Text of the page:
This is a remarkable account. It sounds as though Abraham is backing God into a corner and making him lower the ante every time. I wonder what we would have said if we had been in Abraham's shoes. I think some of us would have wrapped our robes of self-righteousness around us, and said, "Good for you, Lord; they've got it coming. I wondered just how much you could take. I've long since had enough." Or perhaps we might have said, "Lord, do you mean you are going to destroy the city? All these wonderful people -- I know they are evil, Lord, but they mean well. They have just been carried away a little bit. Don't be too hard on them." Perhaps we would have interceded in that way.
Abraham had no time for self-righteousness, smugness, or sentimental nonsense however. When these two angels left to go down to the city, this would have been the cue for Abraham to say goodbye and get back to his tent. But it appears that Abraham did not let the Lord go. He stood yet before the Lord. There was something on his heart, and we see in the following dialogue the emotion, the strong passion, that is awakened in this man's heart by God's proposal.
Several issues are of great interest in this account:
First, Abraham recognizes the mercy of God. Notice that he says, Lord, suppose there are fifty men in the city that are righteous. Wouldn't you spare the whole city for them? Notice the way he is arguing. This is so easily misunderstood. Abraham is not trying to shame God into doing the right thing by appealing to his self-respect in this reminder, "Shall not the Judge of all the earth do right?" -- as a mother might shame her child into doing right. God does not need anyone to remind him to do right, or to tell him it would be wrong to slay the righteous with the wicked. Rather, Abraham is basing his appeal on the knowledge of God's nature. He knows God would never destroy the righteous with the wicked. Now he is asking him to go further and spare the wicked for the sake of fifty righteous. Abraham is recognizing the basis of God's mercy in every age since then.
I remember a friend telling of walking past a church bulletin board one day and noting the announcement of the sermon: "If I were God." The man with my friend said, "'If I were God'" -- that's an interesting title for a sermon. "If I were God, I'd just lean down over the battlements of heaven, take a big, deep breath, and blow this earth out of existence!" Why has not God done that long, long ago, with all the shameful record of human defiance, rebellion, and depravity which history records? It is because of this very principle to which Abraham appealed: There are righteous here.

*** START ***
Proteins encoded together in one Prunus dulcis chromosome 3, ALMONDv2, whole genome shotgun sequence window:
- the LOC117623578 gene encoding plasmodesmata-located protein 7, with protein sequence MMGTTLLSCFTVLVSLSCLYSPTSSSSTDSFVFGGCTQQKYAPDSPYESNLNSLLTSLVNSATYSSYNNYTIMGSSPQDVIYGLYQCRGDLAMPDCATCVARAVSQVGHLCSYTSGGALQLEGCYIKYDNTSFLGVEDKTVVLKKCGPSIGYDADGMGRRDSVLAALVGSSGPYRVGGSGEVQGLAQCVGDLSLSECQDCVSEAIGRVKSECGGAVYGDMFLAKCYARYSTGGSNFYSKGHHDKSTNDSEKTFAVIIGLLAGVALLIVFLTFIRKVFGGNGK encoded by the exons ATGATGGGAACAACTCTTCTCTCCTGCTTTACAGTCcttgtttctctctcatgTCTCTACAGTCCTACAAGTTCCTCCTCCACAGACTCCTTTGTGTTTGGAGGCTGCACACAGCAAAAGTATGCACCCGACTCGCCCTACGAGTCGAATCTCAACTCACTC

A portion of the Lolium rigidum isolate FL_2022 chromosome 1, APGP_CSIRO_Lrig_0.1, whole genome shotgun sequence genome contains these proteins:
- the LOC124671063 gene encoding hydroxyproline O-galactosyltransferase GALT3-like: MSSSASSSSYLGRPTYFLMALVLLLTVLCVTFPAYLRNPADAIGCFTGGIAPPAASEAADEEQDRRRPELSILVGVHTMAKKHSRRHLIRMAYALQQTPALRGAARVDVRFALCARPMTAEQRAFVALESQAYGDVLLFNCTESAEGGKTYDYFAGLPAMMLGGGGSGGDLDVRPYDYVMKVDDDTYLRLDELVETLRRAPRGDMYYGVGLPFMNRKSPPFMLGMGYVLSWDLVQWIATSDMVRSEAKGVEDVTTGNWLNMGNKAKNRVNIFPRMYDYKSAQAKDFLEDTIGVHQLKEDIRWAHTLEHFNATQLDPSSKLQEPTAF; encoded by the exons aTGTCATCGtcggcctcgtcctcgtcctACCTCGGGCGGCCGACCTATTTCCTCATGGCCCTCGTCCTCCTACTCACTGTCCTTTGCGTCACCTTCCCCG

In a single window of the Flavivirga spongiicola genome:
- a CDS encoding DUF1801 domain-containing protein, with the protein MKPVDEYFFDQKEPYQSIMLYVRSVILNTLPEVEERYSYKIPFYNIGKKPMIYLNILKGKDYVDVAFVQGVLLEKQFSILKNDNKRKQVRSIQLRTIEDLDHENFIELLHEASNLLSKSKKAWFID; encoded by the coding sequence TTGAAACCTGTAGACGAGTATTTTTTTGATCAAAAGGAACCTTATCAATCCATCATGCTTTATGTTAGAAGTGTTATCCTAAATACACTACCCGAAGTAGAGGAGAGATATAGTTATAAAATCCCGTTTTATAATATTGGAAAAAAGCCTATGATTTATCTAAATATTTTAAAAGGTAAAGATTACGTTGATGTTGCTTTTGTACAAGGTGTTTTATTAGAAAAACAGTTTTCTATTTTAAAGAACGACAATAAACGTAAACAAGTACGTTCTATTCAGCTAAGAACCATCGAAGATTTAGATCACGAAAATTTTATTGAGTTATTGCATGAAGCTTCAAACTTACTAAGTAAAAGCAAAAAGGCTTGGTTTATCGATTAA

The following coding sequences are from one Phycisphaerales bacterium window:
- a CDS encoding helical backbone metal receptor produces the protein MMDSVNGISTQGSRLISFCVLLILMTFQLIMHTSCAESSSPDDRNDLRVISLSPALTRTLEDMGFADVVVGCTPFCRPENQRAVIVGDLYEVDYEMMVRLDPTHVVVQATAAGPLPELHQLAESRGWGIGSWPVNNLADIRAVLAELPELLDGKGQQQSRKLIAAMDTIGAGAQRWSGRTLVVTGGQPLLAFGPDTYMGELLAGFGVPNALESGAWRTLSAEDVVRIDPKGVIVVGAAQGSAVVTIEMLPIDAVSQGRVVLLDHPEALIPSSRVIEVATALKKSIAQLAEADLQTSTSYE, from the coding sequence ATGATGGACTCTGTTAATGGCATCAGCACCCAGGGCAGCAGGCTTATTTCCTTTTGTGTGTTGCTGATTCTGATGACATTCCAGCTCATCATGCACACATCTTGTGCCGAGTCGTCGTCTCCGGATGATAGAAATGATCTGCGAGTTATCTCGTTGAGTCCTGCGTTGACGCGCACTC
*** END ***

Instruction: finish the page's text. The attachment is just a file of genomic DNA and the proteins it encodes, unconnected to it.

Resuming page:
The Lord said to his disciples, "You are the salt of the earth," (Matthew 5:13a RSV). The reason for salt is to preserve from corruption. A little bit of salt in meat will keep the whole thing from being destroyed or corrupted. This is why God permits human history to go on, in its awful defiance, there are righteous on the earth -- not men who are righteous in themselves, but who have been given the righteousness of Christ by faith in him. Our greatest defense against any satanic force lies not in any of our political scheming or maneuvering but in the character of God who refuses to destroy the earth while there are righteous on it.
In addition to the recognition of God's mercy, we note Abraham's awareness of his own status before God. In Verse 27, Abraham answers: "Behold, I have taken upon myself to speak to the Lord, I who am but dust and ashes. Lord, I haven't any right to ask this of you. You, Lord, are wholly righteous, true, and I don't need to tell you what to do. Who am I, a man, talking to you -- but Lord, I can't help but say this thing that is on my heart. Would you not spare the city if there are only 45 instead of 50?" This is the kind of language which delights God to hear and honor, for it is the very opposite of the pride and deceit that makes us think we can demand of God what we want.